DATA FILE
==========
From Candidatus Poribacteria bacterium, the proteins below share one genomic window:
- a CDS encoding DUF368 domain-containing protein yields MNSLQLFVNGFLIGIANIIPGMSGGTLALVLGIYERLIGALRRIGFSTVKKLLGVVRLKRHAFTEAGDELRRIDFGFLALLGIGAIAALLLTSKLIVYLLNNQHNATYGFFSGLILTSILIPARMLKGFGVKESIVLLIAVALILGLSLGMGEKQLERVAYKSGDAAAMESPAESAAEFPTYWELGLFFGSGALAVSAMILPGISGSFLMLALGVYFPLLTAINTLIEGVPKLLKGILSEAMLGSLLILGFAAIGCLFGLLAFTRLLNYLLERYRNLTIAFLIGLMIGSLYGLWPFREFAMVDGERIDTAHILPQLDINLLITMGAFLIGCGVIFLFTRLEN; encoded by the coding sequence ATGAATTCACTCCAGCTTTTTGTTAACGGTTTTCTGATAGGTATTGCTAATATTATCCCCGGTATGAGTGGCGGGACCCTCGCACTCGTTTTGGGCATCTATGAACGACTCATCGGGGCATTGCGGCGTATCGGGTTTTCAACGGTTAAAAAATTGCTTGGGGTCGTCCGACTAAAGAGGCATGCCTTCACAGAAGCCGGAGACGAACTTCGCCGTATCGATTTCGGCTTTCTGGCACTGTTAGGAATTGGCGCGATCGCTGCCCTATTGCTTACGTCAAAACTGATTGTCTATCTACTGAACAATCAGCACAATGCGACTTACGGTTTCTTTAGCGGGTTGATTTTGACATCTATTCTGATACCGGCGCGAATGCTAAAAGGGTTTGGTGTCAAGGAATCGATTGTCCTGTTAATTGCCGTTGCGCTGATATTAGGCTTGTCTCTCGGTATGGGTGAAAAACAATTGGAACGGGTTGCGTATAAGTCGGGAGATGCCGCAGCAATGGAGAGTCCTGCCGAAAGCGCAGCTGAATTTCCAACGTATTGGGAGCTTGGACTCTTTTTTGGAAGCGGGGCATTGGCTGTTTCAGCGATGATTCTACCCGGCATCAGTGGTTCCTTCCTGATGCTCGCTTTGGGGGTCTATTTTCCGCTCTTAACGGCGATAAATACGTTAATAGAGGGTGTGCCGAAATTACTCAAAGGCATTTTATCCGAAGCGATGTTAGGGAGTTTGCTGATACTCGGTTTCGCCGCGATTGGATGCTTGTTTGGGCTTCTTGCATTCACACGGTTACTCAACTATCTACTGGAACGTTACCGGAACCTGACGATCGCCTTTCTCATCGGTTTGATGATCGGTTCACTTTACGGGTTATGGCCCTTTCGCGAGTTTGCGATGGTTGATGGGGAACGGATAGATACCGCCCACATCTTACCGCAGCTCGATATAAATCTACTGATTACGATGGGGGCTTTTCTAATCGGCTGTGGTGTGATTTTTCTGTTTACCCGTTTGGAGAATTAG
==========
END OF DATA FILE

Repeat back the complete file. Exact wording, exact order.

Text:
From Candidatus Poribacteria bacterium, the proteins below share one genomic window:
- a CDS encoding DUF368 domain-containing protein yields MNSLQLFVNGFLIGIANIIPGMSGGTLALVLGIYERLIGALRRIGFSTVKKLLGVVRLKRHAFTEAGDELRRIDFGFLALLGIGAIAALLLTSKLIVYLLNNQHNATYGFFSGLILTSILIPARMLKGFGVKESIVLLIAVALILGLSLGMGEKQLERVAYKSGDAAAMESPAESAAEFPTYWELGLFFGSGALAVSAMILPGISGSFLMLALGVYFPLLTAINTLIEGVPKLLKGILSEAMLGSLLILGFAAIGCLFGLLAFTRLLNYLLERYRNLTIAFLIGLMIGSLYGLWPFREFAMVDGERIDTAHILPQLDINLLITMGAFLIGCGVIFLFTRLEN; encoded by the coding sequence ATGAATTCACTCCAGCTTTTTGTTAACGGTTTTCTGATAGGTATTGCTAATATTATCCCCGGTATGAGTGGCGGGACCCTCGCACTCGTTTTGGGCATCTATGAACGACTCATCGGGGCATTGCGGCGTATCGGGTTTTCAACGGTTAAAAAATTGCTTGGGGTCGTCCGACTAAAGAGGCATGCCTTCACAGAAGCCGGAGACGAACTTCGCCGTATCGATTTCGGCTTTCTGGCACTGTTAGGAATTGGCGCGATCGCTGCCCTATTGCTTACGTCAAAACTGATTGTCTATCTACTGAACAATCAGCACAATGCGACTTACGGTTTCTTTAGCGGGTTGATTTTGACATCTATTCTGATACCGGCGCGAATGCTAAAAGGGTTTGGTGTCAAGGAATCGATTGTCCTGTTAATTGCCGTTGCGCTGATATTAGGCTTGTCTCTCGGTATGGGTGAAAAACAATTGGAACGGGTTGCGTATAAGTCGGGAGATGCCGCAGCAATGGAGAGTCCTGCCGAAAGCGCAGCTGAATTTCCAACGTATTGGGAGCTTGGACTCTTTTTTGGAAGCGGGGCATTGGCTGTTTCAGCGATGATTCTACCCGGCATCAGTGGTTCCTTCCTGATGCTCGCTTTGGGGGTCTATTTTCCGCTCTTAACGGCGATAAATACGTTAATAGAGGGTGTGCCGAAATTACTCAAAGGCATTTTATCCGAAGCGATGTTAGGGAGTTTGCTGATACTCGGTTTCGCCGCGATTGGATGCTTGTTTGGGCTTCTTGCATTCACACGGTTACTCAACTATCTACTGGAACGTTACCGGAACCTGACGATCGCCTTTCTCATCGGTTTGATGATCGGTTCACTTTACGGGTTATGGCCCTTTCGCGAGTTTGCGATGGTTGATGGGGAACGGATAGATACCGCCCACATCTTACCGCAGCTCGATATAAATCTACTGATTACGATGGGGGCTTTTCTAATCGGCTGTGGTGTGATTTTTCTGTTTACCCGTTTGGAGAATTAG